With the bloody rise of Mexico's drug cartels, we find out what it's like south of the border
In September 2006, five severed heads were deposited on a dance floor at a nightclub in Michoacán. A grim message from Mexican drug cartel La Familia, it was another horror story in the country’s escalating drug war. The death toll to date has been conservatively estimated at 60,000 with more than 230,000 people displaced, and journalists haven’t been spared the terror. With some editors silenced after suffering kidnappings and assassinations, an increasing number of anonymous bloggers have stepped into the breach, using social media to warn their communities about road-blocks, shoot-outs and turf wars as they happen. But anonymity doesn’t guarantee their safety – the anonymous blogger behind Valor por Tamaulipas (Courage for Tamaulipas) has a MX$600,000 bounty on his head, offered in fliers distributed by an unidentified cartel. Two Twitter users were found hanging from a bridge in Nuevo Laredo in 2011, with a message warning against social media sites that criticized drug cartels. Writer Ioan Grillo has reported from Mexico City since 2001, covering mafia killings, cocaine seizures and military operations. His book El Narco traces the bloody rise of Mexican drug cartels.
Dazed spoke to him prior to his talk this Sunday 14th July at London’s Centre for Investigative Journalism. He was keen to point out that while his work brings him into contact with the most extreme incidents, most people in Mexico are not suffering from the violence we discussed here.
Dazed Digital: How did you end up covering the drug wars in Mexico?
Ioan Grillo: Growing up around the Brighton area in the 80s and early 90s there were a lot of drugs around. So it was making that link between a place where I knew people with terrible drug problems and people who had died from heroin overdoses, to a country that traffics and produces those drugs. When I first came to Mexico I started doing stories about these mythical drug traffickers with names like “El Chapo” Guzman, people who have made millions selling drugs, and are nowhere to be seen.
Around 2004, when more extreme drug violence beginning to happen near the border in Nuevo Laredo, I got very deep into on-the-ground reporting of this extreme violence with gangs. In around 2008 it really went off the scale. You had major massacres, crazy gun battles – the head of the federal police was killed in his own house. It was a big, complicated situation and you could feel at the time that a really historical thing had happened: it was no longer a story about drug traffickers and police but the serious upheaval of a country and a major armed conflict.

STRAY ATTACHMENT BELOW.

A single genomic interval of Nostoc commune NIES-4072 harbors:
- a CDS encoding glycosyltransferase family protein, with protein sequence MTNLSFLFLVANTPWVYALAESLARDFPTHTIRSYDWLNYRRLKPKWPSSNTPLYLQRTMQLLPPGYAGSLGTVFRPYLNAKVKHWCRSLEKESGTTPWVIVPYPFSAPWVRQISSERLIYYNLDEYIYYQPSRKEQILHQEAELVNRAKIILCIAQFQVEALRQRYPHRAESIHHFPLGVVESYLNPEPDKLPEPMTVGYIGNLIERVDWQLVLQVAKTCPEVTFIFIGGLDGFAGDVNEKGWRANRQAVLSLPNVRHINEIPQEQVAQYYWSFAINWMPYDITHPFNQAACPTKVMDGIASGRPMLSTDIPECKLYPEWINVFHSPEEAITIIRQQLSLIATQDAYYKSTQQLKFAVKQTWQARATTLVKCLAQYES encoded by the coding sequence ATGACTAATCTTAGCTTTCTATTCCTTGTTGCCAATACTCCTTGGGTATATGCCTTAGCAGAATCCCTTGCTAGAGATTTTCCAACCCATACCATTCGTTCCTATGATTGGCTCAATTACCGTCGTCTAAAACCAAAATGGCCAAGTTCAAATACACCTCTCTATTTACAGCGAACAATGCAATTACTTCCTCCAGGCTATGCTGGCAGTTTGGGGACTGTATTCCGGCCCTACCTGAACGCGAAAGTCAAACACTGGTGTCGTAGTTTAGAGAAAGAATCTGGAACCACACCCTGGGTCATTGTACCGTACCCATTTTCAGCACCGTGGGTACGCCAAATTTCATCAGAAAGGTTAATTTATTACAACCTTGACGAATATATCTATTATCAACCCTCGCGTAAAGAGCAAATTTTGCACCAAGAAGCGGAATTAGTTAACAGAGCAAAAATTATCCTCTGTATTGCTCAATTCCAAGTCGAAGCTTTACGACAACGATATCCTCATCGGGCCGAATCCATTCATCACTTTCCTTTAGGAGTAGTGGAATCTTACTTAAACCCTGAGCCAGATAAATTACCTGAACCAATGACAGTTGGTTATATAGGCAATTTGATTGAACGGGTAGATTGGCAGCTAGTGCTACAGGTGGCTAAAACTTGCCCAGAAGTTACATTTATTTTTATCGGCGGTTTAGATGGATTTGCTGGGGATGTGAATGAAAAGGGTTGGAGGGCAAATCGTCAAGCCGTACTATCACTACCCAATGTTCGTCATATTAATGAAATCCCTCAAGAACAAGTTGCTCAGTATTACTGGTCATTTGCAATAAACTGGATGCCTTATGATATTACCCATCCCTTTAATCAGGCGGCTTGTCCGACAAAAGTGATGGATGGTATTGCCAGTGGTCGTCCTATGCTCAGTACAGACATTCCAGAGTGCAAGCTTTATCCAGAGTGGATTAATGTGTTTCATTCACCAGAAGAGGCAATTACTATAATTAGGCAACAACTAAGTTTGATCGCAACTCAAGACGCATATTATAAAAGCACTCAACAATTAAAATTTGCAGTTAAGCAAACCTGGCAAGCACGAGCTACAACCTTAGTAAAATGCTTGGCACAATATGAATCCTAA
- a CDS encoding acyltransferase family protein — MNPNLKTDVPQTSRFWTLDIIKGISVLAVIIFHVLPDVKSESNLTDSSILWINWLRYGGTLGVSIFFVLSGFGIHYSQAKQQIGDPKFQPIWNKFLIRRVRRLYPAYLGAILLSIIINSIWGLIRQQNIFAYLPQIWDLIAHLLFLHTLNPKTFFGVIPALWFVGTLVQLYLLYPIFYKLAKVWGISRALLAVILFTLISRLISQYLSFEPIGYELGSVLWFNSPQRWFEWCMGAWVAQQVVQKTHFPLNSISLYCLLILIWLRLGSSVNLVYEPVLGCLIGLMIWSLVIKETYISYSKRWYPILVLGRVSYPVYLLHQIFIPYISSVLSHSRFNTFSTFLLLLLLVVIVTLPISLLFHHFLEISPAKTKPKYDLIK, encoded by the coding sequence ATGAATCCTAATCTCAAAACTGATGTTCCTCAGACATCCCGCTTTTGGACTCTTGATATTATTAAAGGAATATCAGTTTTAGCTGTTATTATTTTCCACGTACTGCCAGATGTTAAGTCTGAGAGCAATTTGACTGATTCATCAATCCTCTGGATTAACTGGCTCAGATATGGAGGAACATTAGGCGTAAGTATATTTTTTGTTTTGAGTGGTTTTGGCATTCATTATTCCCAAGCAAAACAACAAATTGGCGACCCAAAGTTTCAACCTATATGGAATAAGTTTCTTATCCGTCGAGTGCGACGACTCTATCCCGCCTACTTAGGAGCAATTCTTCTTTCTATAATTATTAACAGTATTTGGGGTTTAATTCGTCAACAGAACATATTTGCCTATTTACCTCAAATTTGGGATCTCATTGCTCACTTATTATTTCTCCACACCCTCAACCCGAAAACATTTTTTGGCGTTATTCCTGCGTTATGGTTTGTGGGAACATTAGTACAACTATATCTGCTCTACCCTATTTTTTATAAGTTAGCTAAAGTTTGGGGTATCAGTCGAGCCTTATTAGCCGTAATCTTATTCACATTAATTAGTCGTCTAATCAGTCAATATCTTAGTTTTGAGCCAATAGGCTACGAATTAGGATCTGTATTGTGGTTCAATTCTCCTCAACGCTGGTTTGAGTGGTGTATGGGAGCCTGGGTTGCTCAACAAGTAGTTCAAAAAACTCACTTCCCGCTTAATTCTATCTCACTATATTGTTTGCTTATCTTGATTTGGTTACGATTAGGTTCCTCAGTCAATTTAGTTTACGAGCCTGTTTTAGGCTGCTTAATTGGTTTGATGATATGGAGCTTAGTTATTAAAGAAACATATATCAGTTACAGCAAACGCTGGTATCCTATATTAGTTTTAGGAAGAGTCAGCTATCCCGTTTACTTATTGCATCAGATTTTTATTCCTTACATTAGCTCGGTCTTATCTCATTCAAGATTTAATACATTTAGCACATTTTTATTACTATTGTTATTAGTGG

There’s a psychology behind this violence. They video murders, similar to the way Al Qaeda timed their car bomb attacks with the news to have maximum impact
DD: What changed in 2004 in Nuevo Laredo that made it such a turning point?
Ioan Grillo: The major drug kingpin in that area, Cardenas, was arrested. He controlled that part of the US/Mexican border and was the guy who created the Zetas, groups made up of ex-military people who he had turned into a hit squad. The Sinaloa cartel intended to take over this part of the border from the Zetas, and it became a turf war. There’s been turf wars periodically in Mexico, but this was different because of the Zetas. Rather than gang members with shaved heads and tattoos fighting with hand-guns or knives, the Zetas hit back with paramilitary-style violence. They actually trained hit squads and unleashed massacres on rival cartels. In 2004 the ban on assault rifles in the US was lifted, so these people could buy AR 15s and AK 47s from the States. It was a change that unleashed a new type of violence.
DD: If drug trafficking is such a lucrative business, why the extremity of violence?
Ioan Grillo: You have a lot of people competing for an incredibly profitable business, which breeds enormous violence. You can make cocaine pretty cheap. If you just take the leaves, the plant is about $80, you make a brick of cocaine and it becomes $2,000 and then by the time it’s sold in the US it’s $100,000 plus. In Mexico City, whoever is the most aggressive is going to control the business. So you get an escalation – one group will say I’m not only going to kidnap and kill people, I’m going to chop their heads off and make a videotape of it. And another will say OK, I’m going take 20 of your people and chop their heads off. The next will say OK, I’m going to have a mass grave of 300 corpses.
There’s some violence so horrific I haven’t written about it, but at the same time we don’t want to censor things.
DD: The cartels will time an incident to happen right before the news goes out, they’re obviously aware of the media’s role in this. As a journalist do you face ethical questions in covering the violence?
Ioan Grillo: Yes, there’s a psychology behind this violence. They video murders, similar to the way Al Qaeda timed their car bomb attacks with the news to have maximum impact. They’re writing messages by these bodies, sometimes arranging bodies. They’ve killed a policeman and put him in a sombrero with a message, sewn a face onto a football, leaving heads in ice boxes... They’re talking to the public saying, this should make you scared to report drug cartels. But it also speaks to young people that look up to drug cartels, saying join us, we’re the winning team. So there’s a lot of discussions in news rooms among journalists about how to cover this. There’s some violence so horrific I haven’t written about it, but at the same time we don’t want to censor things. So when you’re covering 49 people who have been decapitated, arms and legs chopped off and dumped on the road, you can’t just pretend it’s not happening, which I find sometimes the Mexican government are doing. Mexico is a beautiful country, most people here are not suffering from violence. Parts like Yucatan have the same murder rate as Belgium.
DD: Do you think the anonymous bloggers using social media to get information out are performing a useful service?